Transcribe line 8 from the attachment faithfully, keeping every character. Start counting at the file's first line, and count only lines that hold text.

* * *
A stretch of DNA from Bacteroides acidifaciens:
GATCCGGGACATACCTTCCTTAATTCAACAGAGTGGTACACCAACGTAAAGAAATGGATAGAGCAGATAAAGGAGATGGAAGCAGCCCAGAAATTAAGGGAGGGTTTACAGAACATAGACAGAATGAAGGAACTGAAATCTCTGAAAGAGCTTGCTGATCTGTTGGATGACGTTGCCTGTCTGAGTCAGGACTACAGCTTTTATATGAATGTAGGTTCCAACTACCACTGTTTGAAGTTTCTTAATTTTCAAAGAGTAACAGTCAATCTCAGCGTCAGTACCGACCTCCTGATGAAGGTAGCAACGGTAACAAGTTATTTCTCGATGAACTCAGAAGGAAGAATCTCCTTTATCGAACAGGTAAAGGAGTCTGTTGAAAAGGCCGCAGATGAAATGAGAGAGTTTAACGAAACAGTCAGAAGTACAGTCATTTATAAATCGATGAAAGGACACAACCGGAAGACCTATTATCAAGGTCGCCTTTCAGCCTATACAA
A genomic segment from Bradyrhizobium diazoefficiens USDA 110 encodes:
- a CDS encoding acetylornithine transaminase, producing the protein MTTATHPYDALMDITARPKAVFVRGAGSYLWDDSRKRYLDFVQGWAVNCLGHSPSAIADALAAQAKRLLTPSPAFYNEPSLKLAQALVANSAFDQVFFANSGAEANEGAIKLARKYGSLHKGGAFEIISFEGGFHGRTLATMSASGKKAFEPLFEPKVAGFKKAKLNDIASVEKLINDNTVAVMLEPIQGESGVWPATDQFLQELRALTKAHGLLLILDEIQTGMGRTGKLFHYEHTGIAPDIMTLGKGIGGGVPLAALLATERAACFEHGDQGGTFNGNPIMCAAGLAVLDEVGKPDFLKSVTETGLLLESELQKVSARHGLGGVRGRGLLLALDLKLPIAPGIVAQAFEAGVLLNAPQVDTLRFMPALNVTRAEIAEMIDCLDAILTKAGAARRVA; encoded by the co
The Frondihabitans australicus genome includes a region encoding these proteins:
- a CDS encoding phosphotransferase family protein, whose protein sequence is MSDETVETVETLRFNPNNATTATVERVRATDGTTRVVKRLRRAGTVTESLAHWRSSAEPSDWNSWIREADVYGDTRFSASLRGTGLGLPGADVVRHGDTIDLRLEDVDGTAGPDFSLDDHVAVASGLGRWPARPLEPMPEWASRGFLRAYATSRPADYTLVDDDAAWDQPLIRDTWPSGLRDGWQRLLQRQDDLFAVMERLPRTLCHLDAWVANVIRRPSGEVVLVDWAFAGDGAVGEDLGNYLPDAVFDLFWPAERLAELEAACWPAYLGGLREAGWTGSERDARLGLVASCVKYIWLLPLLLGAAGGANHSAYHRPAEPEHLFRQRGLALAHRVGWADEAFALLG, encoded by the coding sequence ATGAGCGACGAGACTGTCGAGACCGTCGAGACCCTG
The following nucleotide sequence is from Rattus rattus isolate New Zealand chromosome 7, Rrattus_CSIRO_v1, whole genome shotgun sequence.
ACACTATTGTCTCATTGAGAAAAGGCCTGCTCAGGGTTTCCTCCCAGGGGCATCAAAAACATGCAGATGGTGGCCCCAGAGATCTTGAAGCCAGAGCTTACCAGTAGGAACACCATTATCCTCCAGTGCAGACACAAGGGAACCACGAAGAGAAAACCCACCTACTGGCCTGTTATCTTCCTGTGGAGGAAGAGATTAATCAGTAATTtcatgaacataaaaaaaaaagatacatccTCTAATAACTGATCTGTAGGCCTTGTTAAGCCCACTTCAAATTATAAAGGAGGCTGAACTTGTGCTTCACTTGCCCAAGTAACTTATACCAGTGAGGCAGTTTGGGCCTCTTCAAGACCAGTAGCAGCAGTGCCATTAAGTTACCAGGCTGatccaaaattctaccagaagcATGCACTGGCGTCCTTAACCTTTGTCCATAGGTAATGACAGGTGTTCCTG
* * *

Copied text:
ACACTATTGTCTCATTGAGAAAAGGCCTGCTCAGGGTTTCCTCCCAGGGGCATCAAAAACATGCAGATGGTGGCCCCAGAGATCTTGAAGCCAGAGCTTACCAGTAGGAACACCATTATCCTCCAGTGCAGACACAAGGGAACCACGAAGAGAAAACCCACCTACTGGCCTGTTATCTTCCTGTGGAGGAAGAGATTAATCAGTAATTtcatgaacataaaaaaaaaagatacatccTCTAATAACTGATCTGTAGGCCTTGTTAAGCCCACTTCAAATTATAAAGGAGGCTGAACTTGTGCTTCACTTGCCCAAGTAACTTATACCAGTGAGGCAGTTTGGGCCTCTTCAAGACCAGTAGCAGCAGTGCCATTAAGTTACCAGGCTGatccaaaattctaccagaagcATGCACTGGCGTCCTTAACCTTTGTCCATAGGTAATGACAGGTGTTCCTG